The beers, sandwiches, and fruit salads aren't going to keep themselves cold.
The beers, sandwiches, and fruit salads aren't going to keep themselves cold. (Photo: Aurora Photos)
Gear Guy

How to Properly Pack a Cooler

Everything you need to know to ensure your beer and steaks stay cold

The beers, sandwiches, and fruit salads aren't going to keep themselves cold.

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Coolers are only as good as the users who pack them. If you don’t organize right, you’ll squander all that fancy insulation you paid through the teeth to get.

For tips on how to maximize those cooling powers, I turned to several guide friends who’ve taken their coolers on weeklong rafting, climbing, and camping trips around the world. Here are their tips.

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Chill the Cooler Before Packing

A cold cooler keeps ice longer. If you somehow have access to a commercial freezer, let the cooler spend the night inside. For everyone else, keep it out on your porch overnight, or stick it in the coolest part of your house the night before your trip.

Freeze Your Food and Drinks

If you’re planning to have steak and chicken on the third night, pack them frozen, and let them thaw over time. They’ll contribute to the overall cool and be ready just in time. The same goes for your water and other noncarbonated drinks. Start with frozen bottles in the cooler, and pull them out to thaw once you arrive at camp. “[Freezing bottles] is also a good way to save money,” says Lars Alvarez-Roos, a guide who owns Bio Expeditions.

Use Ice Blocks Instead of Ice Cubes

Ice blocks, which you can make at home by freezing water in Tupperware, are more work than regular cubes—you’ll need to bring a pick or hammer to knock pieces off—but their additional mass means they don’t melt nearly as fast. “It’s easier to chip off ice for your cocktails than watch cubes melt in front of your face,” says Grand Canyon guide and outdoor educator Saylor Flett.

Drain Water on Long Trips But Not on Short Ones

The guides I spoke with don’t drain the cooler water on short trips because it keeps items like beer extra cold. But the water also makes the remaining ice melt faster, so if you’re trying to preserve your blocks for the next seven days, you’ll need to drain your cooler a couple times each day.

Pack in Layers

Pack your ice blocks at the bottom of the cooler, and then cover the ice with a thin, solid layer like the side of a milk crate or a sheet of cardboard. This barrier keeps food from slipping between the ice and getting soggy.

Don’t Trust Food Packaging

It’s happened to most of us: you resealed the tortilla bag before putting it back in the cooler, only to find a bunch of soggy mash when you went in for breakfast. I always take my food out of its original packaging and put it in Ziploc bags or Tupperware before a trip to prevent this very mishap. This also cuts down on trash once you’re at camp. Pro tip: wrap your greens in wet paper towels before sticking them in bags. It will help them stay crisp longer.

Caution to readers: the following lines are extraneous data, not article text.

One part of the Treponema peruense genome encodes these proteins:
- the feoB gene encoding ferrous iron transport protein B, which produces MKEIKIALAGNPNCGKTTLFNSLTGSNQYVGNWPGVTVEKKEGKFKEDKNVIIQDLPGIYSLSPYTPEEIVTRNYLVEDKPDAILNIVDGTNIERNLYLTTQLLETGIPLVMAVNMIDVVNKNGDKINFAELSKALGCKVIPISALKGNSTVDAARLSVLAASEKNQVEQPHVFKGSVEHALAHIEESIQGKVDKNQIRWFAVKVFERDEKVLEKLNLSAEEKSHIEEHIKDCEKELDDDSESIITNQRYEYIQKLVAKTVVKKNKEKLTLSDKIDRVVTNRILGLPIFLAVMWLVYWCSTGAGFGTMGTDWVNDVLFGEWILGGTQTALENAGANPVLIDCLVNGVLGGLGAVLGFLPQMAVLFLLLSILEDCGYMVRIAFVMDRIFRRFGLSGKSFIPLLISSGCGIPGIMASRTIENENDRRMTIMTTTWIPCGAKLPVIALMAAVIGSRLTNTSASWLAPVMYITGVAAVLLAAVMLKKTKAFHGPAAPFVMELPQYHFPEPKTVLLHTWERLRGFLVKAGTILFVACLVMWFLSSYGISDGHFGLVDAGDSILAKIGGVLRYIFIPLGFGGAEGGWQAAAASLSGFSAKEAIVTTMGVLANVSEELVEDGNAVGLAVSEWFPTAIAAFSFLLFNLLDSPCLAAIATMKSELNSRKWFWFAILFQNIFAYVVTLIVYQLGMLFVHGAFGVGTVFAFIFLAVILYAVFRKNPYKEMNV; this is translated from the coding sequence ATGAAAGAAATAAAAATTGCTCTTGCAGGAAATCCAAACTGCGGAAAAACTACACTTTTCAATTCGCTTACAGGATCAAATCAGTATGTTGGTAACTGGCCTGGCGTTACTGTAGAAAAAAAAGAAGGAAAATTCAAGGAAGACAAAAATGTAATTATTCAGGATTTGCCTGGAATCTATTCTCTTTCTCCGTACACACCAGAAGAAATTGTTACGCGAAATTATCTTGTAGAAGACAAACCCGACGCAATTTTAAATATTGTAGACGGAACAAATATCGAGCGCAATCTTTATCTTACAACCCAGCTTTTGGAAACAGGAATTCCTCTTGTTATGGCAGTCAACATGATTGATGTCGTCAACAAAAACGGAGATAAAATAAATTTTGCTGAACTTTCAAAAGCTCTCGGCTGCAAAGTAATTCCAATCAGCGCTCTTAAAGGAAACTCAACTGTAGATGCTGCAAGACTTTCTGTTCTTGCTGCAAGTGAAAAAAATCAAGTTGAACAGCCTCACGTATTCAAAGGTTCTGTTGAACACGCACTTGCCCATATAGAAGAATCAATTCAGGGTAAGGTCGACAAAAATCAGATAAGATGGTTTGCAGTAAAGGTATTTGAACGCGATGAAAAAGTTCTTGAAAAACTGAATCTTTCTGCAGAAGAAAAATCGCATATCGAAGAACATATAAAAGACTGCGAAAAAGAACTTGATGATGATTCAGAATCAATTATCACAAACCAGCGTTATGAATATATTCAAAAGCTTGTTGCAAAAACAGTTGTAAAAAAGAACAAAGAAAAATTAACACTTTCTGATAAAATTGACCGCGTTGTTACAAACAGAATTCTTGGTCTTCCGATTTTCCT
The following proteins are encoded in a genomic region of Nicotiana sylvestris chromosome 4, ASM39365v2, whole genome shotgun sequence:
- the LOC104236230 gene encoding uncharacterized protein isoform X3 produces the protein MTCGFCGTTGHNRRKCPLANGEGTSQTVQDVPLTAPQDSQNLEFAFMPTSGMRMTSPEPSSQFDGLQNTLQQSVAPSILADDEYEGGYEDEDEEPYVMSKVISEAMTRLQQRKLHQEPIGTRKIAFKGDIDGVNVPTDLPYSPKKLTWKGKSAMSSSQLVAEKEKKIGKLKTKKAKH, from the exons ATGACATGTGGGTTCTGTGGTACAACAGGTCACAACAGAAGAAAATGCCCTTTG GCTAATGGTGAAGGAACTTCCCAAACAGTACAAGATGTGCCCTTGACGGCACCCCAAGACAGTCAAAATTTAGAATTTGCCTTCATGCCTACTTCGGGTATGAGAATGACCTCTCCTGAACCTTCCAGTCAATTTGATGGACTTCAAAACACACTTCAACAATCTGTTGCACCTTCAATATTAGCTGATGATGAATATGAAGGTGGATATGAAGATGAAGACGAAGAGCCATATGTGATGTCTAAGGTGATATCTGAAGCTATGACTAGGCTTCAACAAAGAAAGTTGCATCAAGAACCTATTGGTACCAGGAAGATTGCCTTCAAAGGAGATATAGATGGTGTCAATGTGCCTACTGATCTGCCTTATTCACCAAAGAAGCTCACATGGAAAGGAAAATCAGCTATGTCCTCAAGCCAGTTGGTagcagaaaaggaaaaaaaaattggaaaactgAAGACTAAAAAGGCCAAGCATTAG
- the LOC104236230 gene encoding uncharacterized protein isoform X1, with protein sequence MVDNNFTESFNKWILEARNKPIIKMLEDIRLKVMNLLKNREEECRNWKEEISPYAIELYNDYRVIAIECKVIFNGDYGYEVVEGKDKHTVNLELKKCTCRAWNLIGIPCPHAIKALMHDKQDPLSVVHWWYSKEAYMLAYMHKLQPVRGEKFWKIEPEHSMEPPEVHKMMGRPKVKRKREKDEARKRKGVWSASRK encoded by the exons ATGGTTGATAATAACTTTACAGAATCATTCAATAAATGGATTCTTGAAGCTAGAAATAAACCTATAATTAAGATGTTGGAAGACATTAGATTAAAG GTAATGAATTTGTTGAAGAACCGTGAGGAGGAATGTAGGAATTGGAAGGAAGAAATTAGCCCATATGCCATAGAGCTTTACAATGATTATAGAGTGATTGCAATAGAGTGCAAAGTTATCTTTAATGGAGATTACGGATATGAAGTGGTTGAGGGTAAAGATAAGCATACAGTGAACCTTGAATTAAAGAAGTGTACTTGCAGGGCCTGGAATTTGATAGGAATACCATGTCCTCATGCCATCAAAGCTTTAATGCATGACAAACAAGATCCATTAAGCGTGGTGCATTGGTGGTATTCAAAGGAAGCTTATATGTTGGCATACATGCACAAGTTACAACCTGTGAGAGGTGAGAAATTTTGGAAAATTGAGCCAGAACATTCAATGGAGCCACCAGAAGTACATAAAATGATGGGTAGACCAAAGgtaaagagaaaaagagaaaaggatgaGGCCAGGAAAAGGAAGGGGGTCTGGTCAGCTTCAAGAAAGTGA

Add an Extra Layer of Insulation

Even if you own a Yeti cooler, it doesn’t hurt to put more insulation over the top of your grub to fight off the beating sun. Some people cut old sleeping pads into cooler-size rectangles. Reflectix works, too.

Keep It Latched and Closed

If your cooler is fully sealed when not in use, less cold air will leak out. Go into the cooler for what you need, then shut it immediately so you’re not unnecessarily venting cool, beneficial air.

Keep Your Food Organized and Separated

If each food type has its own section—meat, vegetables, condiments, etc.— and you know where everything is, you’ll be able to rifle through everything much more quickly.

Bring a Separate Beer Cooler

Beer takes up a lot of space in a cooler, so give it some room to stretch out. Plus, campers reach into a cooler for beer more often than food, which can kill valuable ice for your chicken. Warm beer is better than salmonella.

Clean and Air-Dry Your Cooler After the Trip

It’s easy to throw your cooler in a dark corner and head inside for a shower after you get home. Resist. Hit that thing with soap and warm water, and maybe even some bleach. You don’t want bacteria festering inside. Once the cooler is clean, let it sit out to fully dry. Even a little water left inside can be the perfect breeding ground for all kinds of funk.

Store It Inside

Your cooler might be designed to withstand a falling tree, but it’s not designed to live in the sun, which can break down the plastic. Keep it in the garage and the thing will last forever.